Media releases

FedUni researcher part of major international ecology study

Posted: Friday 7 July 2017

Federation University Australia’s Dr Grant Palmer is part of an international group of researchers exploring the disproportionate ecological importance of small natural features.

The researchers’ work is included in the July issue of the leading international journal in the discipline of conservation biology, Biological Conservation, where there are three synthetic reviews on small natural features and nine case studies.

The special issue, titled Small Natural Features Have Big Ecological Roles, has contributions from 37 researchers from 11 countries.

For each of the case studies, the authors explore three fundamental questions: Why are some small natural features far more important for maintaining biodiversity or providing ecosystem services than their size would indicate? What are the management challenges facing these features and what are some innovative approaches to conserving them?

Ecologists and conservationists have long recognised that keystone species have major ecological importance disproportionate to their abundance or size, e.g. mistletoes and cassowaries.

Similarly across landscapes, the keystone concept of disproportionate importance extends to other ecological elements, such as salt marshes in estuaries and fire.

“The research group is exploring the disproportionate ecological importance of small natural features — unique environmental elements that provide significant ecological and economic impacts,” Dr Palmer said.

“These small natural features are often overlooked, relatively vulnerable yet environmentally mighty in their ecosystem.”

They also are at the opposite end of the spatial scale from the Earth’s large conservation superstars — the Great Barrier Reef, the Serengeti, the Amazon and Yellowstone.

Sometimes they can provide resources that limit key populations or processes that influence a much larger area. Sometimes they support unusual diversity, abundance or productivity. 

They also are small enough to efficiently maintain or restore, while traditional land-use activities continue in close proximity, such as forestry, fishing and grazing.

“The importance of some of these small natural features, such as riparian zones, has long been recognised,” Dr Palmer said.

“In other cases, our recognition of their role is just emerging, such as caves that harbor large bat colonies known to effect widespread control of insect pests.

“We are also learning much more about the ecological significance of ephemeral features like temporary streams and pools that are dry much of the time but ‘blossom’ during limited periods.”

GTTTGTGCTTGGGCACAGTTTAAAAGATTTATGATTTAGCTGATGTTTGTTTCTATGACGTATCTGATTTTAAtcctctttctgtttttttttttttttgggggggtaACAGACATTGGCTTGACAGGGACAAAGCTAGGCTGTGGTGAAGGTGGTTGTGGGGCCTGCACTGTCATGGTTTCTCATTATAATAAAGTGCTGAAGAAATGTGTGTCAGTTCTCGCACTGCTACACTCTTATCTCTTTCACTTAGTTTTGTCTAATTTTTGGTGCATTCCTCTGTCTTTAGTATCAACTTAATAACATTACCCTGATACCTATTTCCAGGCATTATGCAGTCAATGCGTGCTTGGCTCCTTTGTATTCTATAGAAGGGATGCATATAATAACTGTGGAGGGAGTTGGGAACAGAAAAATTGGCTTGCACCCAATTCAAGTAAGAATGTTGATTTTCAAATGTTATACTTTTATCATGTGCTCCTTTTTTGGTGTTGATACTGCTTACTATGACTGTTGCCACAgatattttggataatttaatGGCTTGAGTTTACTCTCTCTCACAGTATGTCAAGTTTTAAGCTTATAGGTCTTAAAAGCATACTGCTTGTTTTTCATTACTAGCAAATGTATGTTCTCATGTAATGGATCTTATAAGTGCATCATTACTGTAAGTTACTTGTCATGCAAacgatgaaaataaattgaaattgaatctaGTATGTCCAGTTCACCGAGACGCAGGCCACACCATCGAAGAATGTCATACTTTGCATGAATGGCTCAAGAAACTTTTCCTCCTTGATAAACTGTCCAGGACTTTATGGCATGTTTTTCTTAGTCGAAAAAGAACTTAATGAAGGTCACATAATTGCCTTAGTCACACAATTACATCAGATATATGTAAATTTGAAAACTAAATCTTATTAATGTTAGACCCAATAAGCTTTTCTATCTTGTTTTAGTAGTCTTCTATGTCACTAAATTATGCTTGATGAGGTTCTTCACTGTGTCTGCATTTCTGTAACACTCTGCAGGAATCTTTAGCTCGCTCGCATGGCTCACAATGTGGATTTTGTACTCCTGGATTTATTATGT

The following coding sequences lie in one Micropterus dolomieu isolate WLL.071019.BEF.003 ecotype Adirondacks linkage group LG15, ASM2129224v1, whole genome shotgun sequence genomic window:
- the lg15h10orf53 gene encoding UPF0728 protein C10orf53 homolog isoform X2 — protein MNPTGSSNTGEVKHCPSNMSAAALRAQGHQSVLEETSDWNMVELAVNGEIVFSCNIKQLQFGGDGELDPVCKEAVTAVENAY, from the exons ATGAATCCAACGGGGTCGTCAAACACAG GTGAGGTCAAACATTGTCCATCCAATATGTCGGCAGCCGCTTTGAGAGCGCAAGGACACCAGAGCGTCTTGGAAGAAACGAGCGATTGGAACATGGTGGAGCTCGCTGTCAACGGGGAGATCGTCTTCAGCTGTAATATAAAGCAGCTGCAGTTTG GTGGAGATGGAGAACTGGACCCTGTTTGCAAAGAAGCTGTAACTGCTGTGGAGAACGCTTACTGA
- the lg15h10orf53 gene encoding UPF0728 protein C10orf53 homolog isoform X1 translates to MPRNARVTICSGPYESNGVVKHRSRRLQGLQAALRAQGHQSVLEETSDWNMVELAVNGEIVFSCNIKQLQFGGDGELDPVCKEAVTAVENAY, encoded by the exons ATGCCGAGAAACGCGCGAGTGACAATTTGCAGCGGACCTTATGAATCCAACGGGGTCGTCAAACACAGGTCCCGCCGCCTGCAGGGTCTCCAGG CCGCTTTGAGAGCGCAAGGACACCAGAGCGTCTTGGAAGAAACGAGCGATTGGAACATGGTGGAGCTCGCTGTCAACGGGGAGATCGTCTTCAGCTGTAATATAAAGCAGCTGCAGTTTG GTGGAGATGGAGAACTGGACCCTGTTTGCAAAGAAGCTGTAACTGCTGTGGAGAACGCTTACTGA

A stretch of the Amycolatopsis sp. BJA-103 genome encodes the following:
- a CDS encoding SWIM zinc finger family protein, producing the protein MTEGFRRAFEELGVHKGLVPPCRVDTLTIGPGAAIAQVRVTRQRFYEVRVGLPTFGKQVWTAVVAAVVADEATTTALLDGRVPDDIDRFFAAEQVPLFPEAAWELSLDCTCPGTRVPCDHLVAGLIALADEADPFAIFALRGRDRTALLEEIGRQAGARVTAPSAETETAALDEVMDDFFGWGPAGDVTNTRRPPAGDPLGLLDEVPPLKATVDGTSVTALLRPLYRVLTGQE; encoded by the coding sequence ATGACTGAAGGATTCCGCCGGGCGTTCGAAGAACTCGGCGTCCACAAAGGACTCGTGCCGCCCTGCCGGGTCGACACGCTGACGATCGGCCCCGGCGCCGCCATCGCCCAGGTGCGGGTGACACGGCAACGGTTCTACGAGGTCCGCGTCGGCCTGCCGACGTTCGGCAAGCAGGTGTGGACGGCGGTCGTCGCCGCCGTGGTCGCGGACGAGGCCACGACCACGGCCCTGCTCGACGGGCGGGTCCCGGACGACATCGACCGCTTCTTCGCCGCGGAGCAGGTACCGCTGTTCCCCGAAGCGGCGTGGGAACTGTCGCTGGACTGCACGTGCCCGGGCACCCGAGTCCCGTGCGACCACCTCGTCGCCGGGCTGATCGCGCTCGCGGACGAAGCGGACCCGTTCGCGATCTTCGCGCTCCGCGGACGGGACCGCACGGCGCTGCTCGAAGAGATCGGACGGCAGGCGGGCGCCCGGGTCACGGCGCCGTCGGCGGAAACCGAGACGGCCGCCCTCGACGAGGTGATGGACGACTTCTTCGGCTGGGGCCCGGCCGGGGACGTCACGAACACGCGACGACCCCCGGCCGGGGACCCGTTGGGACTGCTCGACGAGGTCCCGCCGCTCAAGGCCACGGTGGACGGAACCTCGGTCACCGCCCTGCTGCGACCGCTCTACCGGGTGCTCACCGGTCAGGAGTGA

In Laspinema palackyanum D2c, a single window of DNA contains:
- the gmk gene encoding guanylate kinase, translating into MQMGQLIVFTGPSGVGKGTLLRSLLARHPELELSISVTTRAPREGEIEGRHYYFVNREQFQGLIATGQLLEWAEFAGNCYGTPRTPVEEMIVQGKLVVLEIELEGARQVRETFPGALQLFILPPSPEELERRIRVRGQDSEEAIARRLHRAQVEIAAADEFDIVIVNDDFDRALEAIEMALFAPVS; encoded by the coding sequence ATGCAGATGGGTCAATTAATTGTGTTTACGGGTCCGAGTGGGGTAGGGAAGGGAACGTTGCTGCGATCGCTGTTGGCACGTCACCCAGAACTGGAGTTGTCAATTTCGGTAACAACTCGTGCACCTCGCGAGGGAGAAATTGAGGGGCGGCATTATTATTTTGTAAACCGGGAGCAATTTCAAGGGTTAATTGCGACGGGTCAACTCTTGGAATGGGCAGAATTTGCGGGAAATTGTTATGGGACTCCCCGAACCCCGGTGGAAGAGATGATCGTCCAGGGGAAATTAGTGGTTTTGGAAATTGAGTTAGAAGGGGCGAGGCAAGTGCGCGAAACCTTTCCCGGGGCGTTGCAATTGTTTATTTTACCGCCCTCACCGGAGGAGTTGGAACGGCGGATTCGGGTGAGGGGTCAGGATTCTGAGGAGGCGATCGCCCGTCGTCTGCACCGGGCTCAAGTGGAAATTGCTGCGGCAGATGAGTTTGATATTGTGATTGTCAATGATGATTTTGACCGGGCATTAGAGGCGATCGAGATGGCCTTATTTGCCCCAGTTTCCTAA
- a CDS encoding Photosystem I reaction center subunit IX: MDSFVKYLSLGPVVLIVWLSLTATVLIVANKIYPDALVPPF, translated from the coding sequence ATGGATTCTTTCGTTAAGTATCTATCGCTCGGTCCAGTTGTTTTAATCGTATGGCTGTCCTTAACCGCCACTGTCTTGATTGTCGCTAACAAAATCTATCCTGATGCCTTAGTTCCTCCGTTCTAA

Dr Palmer co-authored the case study Integrative Conservation of Riparian Zones, with collaborators from France, USA, Switzerland, Canada, Italy and Sweden.

“Ultimately, conservation of SNFs should be complementary to traditional forms of conservation by developing creative, constructive efforts that address previously unknown or underappreciated roles of some seemingly minor features — roles that may be critical in the function of their broader ecosystems and the fate of biodiversity,” the researchers write.

Recognition and management of SNFs (small natural features) can be an efficient way to conserve biodiversity and ecosystem services. Most small natural features are defined physically, especially the presence of water or rocks. But some are biological entities.

For example, trees large enough to harbor hollows and deep cracks in their bark provide a microhabitat for many species that cannot live on smaller trees.

The size of these natural features provide novel opportunities to conserve them. While small natural features are often underappreciated, undocumented, vulnerable to degradation and risk of destruction, they also can involve small-scale, cost-effective protection and be easier to restore.

“Small natural features are an example of what can be termed The Frodo Effect,” Malcolm Hunter, University of Maine Professor of Wildlife Resources, said.

“In the Lord of the Rings, the small and unassuming hobbit Frodo has more strength than any of his larger peers and saves Middle Earth with his brave actions. Gandalf and the rest of the fellowship of the ring go to great ends to protect him, because they know this.”

Contact Matthew Freeman
Senior Advisor, Media and Government Relations
03 5327 9510; 0408 519 674